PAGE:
By analyzing environments, structures, and the elements that make up environments, Hinton creates a working definition of context. Starting with environments, he moves on to information and how it can be best understood in the definition of context.

A Wall and a FieldEdit

In this section, Hinton uses an idyllic landscape to introduce the idea of structures changing our environments. An environment must give us enough information to take appropriate actions. A stone wall in a field represents human boundaries and barriers imposed on nature and other humans. Similarly, an app like Facebook comes with its own boundaries and rules about what it does. This introduces the notion of everything created by humans, whether digital or physical, as structures added to the environment.

A Conventional Definition of ContextEdit

In this section, Hinton explores a traditional understanding of context and its elements:

  •     Context -- circumstances that surround the subject
  •     Agent -- entity trying to understand the subject
  •     Subject-- the part of the circumstances the agent attempts to understand
  •     Understanding -- trying to create meaning of the circumstance

This definition presents the agent outside of the subject and circumstances, connected through the agent's understanding. In the previous example, the wall (agent) changes the nature of the field (context), making a previous agent (wall) part of the context. An animal who sees the wall is the agent, and it's context includes a former agent, the wall. This introduces the idea that the agent cannot be separated from the context, because the agent's activity changes the context. This interconnectivity introduces context as an ever changing system.

Hinton also presents the idea that perception and language change context. The word 'calendar' implies a visible schedule. But in Hinton's airport story, his digital calendar had different privacy and feed settings that led to others not being able to see his calendar. Hinton's perceived a calendar as something static and viewable by all. He didn't realize digital digital calendars had different contexts than physical ones. Hinton, as an agent, had to understand the circumstances surrounding the subject, his digital calendar. Once he did this, he was able to understand the meaning of the digital calendar and what actions he was allowed to take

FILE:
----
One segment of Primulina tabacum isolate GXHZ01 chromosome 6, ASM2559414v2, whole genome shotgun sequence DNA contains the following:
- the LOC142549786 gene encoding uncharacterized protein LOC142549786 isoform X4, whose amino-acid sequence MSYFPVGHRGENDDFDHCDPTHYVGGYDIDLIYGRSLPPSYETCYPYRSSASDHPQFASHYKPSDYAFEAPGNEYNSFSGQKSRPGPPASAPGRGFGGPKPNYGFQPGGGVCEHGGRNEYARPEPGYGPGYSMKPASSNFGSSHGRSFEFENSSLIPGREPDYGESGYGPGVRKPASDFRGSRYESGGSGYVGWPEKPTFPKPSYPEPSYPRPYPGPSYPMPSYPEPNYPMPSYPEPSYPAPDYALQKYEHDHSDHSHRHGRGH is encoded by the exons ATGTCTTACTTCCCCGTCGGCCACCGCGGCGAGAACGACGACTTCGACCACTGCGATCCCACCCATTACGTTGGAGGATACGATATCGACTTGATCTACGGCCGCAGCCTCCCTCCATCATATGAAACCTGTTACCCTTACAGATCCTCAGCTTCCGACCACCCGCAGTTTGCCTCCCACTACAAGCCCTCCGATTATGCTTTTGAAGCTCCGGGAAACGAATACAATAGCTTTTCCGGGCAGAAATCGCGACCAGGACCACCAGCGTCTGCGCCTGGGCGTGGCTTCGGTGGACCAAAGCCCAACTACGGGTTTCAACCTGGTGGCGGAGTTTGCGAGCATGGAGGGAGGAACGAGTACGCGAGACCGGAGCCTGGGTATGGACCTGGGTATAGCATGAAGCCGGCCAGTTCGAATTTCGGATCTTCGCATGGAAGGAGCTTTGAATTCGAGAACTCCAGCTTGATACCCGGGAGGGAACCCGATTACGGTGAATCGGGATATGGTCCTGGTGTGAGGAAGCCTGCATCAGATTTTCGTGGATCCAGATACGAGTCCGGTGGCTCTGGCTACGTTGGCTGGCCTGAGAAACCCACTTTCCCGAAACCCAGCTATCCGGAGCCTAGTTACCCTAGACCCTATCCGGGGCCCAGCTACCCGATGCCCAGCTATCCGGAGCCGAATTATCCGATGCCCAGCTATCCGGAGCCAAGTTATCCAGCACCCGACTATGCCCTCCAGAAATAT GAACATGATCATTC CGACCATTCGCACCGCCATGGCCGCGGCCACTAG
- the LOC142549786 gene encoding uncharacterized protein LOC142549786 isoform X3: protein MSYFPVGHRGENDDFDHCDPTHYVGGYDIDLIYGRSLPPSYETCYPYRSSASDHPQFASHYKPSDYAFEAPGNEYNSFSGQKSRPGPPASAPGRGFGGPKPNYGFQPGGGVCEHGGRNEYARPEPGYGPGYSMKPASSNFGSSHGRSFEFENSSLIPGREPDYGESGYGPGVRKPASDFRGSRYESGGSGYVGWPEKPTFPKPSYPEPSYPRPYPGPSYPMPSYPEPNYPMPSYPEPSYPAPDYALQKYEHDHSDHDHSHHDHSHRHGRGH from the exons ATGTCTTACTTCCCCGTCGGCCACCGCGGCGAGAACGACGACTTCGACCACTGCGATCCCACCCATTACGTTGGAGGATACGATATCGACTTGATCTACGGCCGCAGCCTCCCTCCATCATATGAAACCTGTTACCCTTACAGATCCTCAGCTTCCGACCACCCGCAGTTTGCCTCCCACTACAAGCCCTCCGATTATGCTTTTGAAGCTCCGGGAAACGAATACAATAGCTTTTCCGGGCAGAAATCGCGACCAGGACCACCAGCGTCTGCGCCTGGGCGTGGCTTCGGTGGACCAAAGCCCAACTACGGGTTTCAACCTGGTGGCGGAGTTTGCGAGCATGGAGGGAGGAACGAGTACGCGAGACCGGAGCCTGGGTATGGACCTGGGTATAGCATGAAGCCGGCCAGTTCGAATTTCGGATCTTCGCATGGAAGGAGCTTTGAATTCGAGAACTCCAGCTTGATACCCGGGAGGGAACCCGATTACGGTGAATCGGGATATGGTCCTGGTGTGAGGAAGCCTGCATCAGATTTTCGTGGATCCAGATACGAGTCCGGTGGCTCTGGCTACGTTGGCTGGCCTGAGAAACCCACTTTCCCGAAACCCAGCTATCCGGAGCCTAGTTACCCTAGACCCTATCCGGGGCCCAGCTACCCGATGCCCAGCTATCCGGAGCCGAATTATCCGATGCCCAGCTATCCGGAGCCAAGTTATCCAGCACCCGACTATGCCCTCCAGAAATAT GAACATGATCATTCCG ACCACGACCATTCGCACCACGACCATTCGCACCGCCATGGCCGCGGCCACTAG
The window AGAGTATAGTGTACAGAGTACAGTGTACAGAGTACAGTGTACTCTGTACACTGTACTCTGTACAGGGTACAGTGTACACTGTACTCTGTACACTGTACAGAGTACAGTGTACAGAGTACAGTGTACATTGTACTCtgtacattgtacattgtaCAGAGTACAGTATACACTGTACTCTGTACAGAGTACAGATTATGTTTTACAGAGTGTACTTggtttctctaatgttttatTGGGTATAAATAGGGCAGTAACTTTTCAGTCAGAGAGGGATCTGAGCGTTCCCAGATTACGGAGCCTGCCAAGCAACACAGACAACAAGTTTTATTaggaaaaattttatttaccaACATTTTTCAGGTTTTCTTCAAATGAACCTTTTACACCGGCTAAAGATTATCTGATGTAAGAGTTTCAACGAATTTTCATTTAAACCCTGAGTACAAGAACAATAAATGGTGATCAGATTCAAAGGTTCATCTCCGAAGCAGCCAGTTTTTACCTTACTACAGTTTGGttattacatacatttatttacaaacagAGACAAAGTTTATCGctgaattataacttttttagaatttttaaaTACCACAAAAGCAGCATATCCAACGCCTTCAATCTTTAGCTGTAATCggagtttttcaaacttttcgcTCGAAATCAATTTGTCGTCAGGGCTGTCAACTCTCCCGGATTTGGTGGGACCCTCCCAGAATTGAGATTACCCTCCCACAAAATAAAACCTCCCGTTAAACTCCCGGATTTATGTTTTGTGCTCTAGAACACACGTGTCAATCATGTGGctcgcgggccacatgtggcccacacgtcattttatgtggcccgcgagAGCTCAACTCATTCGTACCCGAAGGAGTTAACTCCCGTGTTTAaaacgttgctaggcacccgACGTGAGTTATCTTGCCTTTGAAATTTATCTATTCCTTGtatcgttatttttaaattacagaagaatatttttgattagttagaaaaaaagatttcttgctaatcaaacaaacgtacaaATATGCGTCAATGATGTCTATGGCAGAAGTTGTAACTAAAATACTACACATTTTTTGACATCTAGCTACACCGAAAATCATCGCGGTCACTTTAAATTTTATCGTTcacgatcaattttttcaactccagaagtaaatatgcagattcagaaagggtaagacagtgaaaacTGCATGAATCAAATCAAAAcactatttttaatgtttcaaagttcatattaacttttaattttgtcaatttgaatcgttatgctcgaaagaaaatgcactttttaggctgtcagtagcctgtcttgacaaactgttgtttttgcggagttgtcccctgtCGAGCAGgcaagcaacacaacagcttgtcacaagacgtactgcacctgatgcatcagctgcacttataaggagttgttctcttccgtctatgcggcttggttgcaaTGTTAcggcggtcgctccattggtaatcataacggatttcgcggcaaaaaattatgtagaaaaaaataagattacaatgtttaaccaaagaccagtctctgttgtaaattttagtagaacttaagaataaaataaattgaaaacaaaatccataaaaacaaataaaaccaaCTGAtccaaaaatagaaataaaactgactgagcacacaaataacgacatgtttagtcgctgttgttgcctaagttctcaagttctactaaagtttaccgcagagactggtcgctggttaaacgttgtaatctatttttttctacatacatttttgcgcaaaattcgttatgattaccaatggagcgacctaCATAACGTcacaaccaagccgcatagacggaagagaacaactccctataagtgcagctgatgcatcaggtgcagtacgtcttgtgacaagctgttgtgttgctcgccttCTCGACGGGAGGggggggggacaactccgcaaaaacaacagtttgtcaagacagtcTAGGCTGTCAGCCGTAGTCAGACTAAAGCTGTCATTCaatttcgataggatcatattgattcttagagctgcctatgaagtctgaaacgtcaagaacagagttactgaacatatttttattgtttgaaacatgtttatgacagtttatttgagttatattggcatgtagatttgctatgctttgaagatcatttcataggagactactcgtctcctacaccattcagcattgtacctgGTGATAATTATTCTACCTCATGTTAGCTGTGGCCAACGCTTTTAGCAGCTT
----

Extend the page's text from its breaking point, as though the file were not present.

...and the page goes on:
A New Working, Definition of ContextEdit

Hinton finally introduces a working definition of context that guides the rest of the book: "Context is an agent's understanding of the relationships between the elements of the agent's environment"[1]. In this definition, context is not it's entity, but context is dependent upon how an agent perceives his surroundings. When comparing the contexts of different agents, each agent will have a different context depending on how they see the world.

This new working definition for context includes the following elements:

  •     Agent--something that acts in the environment
  •     Understanding--engagement with and making sense of surroundings
  •     Relationships between elements--how parts relate
  •     Environment--surroundings of the agent

Modes of InformationEdit

Information is required to facilitate perception or understanding. Without information, an agent is unable to understand their environment well enough to take the appropriate actions. Information is used to describe something told or communicated, regardless of whether the message was understood by the receiver. We are living in the "Information Age" where information can be code, written instructions, or credits at the end of a movie. Understanding the different modes information is conveyed through is crucial to understanding context in different environments. The three modes of information include:

  •     Physical--tangible, material objects and senses that an agent might use to navigate their environment
  •     Semantic--spoken human language, including gestures, signs and graphics